Château La Briance
Matt and Helen
Helen is from Somerset and has a 26-year-old daughter.Matthew is originally from Poole, where both his sons still reside.The couple have other ties to Poole too. They own Poole Pirates speedway, the most successful team in British 2-wheeled motorcycle history. But now they have bought and renovated the Chateau la Briance in the Limousin region of southwest France, they’ll devote more time to learning French than watching English motorcycle racing.
Too early to retire
Matt has always had a passion for motorsport and enjoyed a 20-year contract with Sky Sports. But over time the money he earned began to wane, and he realised that he wouldn’t have enough to retire on, if he wanted to maintain his preferred standard of living.
So, while he was still young enough, he began to consider alternative ways to earn an income. And it was the Chateau shows that gave him inspiration.
Don’t just watch – join in!
He’d been a devotee of the Chateau program for over five years.
Together with his wife Helen, they decided to see if they couldn’t buy and manage a property in France too. Over five months they explored over 20 chateaux for sale between the Poitiers and Midi Pyrenees areas of France.
Their short list was based solely on location
The chateau needed not to be too far from a motorway, airport, shopping mall or – arguably most important of all for Matthew – a golf course.
In 2019 they found the chateau they were looking for: Chateau la Briance on the outskirts of the French countryside village of St Hilaire Bonneval in the Limousin region of southwest France
An old building with ancient owners
The chateau was built in 1740 and had two large turrets added 100 years later. Both have been converted into bedrooms. On the ground floor stands an impressive, wooden 6-metre ornate fireplace that’s at least 200 years old.
These dates aren’t particularly impressive compared to other chateaux you see featured on the programme of course, with some of them built 500 or more years ago.
What most surprised Helen and Matthew was the age of the owners. They were both in their 90s.
A run-down building
Equally extraordinary this elderly couple had purchased the building and had been living in it in their 70s. That’s an impressive accomplishment because it takes more than money to keep a property as big as a chateau running. It takes an inordinate amount of effort too, whether it’s yours or someone else’s. The elderly couple had reneged on their duties a little, and entire swathes of the building had been closed off. Understandably it hadn’t had the required maintenance either.
Starting afresh needs plenty of money
Basically, it meant that Helen and Matt had to restore the entire building including its countless rooms. One of the first major issues they noticed was that bathrooms were seriously outnumbered by bedrooms, with only three in the building when they purchased. That problem has been rectified now, and the chateau now has 12 bathrooms, more appropriate to its size. However, with metre thick walls to deal with, they were a very expensive addition to the property.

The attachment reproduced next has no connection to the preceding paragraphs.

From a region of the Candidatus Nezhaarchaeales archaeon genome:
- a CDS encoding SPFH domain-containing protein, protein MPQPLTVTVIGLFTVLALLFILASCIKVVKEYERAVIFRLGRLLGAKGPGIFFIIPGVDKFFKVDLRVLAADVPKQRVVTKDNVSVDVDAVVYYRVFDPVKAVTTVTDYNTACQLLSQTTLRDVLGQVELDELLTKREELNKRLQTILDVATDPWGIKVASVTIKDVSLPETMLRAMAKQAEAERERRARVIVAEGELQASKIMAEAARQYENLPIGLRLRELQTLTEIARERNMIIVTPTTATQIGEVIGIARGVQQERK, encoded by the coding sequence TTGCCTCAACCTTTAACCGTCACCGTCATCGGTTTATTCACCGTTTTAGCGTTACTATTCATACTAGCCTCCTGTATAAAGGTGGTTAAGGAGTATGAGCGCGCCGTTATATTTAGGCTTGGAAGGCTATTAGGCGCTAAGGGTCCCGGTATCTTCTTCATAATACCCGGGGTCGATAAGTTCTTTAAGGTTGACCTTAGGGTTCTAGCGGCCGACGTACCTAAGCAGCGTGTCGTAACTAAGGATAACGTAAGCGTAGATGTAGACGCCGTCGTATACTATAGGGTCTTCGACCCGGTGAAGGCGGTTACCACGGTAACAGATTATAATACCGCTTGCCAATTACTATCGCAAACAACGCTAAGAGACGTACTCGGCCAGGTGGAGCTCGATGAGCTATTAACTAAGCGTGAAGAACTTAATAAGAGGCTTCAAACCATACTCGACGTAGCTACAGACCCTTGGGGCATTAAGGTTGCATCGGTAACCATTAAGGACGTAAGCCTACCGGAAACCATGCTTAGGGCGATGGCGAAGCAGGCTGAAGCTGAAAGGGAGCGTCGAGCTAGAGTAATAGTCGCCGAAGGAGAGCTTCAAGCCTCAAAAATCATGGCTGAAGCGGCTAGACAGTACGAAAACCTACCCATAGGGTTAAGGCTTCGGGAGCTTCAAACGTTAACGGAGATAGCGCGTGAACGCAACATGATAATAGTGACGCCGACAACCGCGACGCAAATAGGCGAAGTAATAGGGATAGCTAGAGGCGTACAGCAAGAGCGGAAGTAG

Restoring and adding the necessary pipework to make the chateau habitable again cost a small fortune on its own – around 250,000 euro.
Hard work and long hours
The chateau’s renovation hadn’t just taken a lot of the couple’s money either. It’s also taken a huge amount of effort. Everything is labour intensive,
All the floor boards have had to be lifted and replaced with new ones. And new ceilings put in. Although Helen and Matt count their blessings that the only major structural damage that needed rectifying was on the second floor.
It’s been long hours for both, seven days a week, with little respite.
Lockdown hasn’t made things easier either
Before the pandemic they had twelve people staying with them to help.
Fortunately they managed to complete all the major work before they left in October 2019.
But now it’s just Helen and Matt by themselves they are having to finish off the project by themselves, and have turned their attention to the fountain, bandstand and orangery.
When they look back at what they’ve achieved in so short a time, they’re both amazed. Those before and after pictures are going to look impressive!
Themed with historical figures
They’ve themed every room with a name of the most famous people relevant to French history. So there’s a Marie Antoinette room, a Renoir room, a Joan of Arc room and so on – including a Louis XIV Bridal Suite. Items that are linked to the name are used to decorateor furnish. And the couple make sure everything has been tested so that it’s up to standard.
Speaking the language – or perhaps that should be not speaking the language – has caused a few problems. They’ve both been trying to learn though, and even gone so far as enrolling the Mayor’s wife to help. Helen though, is by far the more accomplished speaker. Matt, by his own admission, is awful. However they plan to employ someone locally to help with translations.
The top tip
The couple’s advice to would-be chateau owners is simply to have a go!
It’s too expensive to rely solely on outside help in France. So if you haven’t got much DIY experience you soon will have. If you don’t know what you’re doing research online – and in their experience you’ll achieve more than you imagine possible.
Opening day hiccup
The couple opened up for business in March 2020.
But they only managed 17 days until the pandemic and consequent shut down. Now they are waiting for the UK market to open again. And they don’t think it will be too long before all their hard work gets rewarded.
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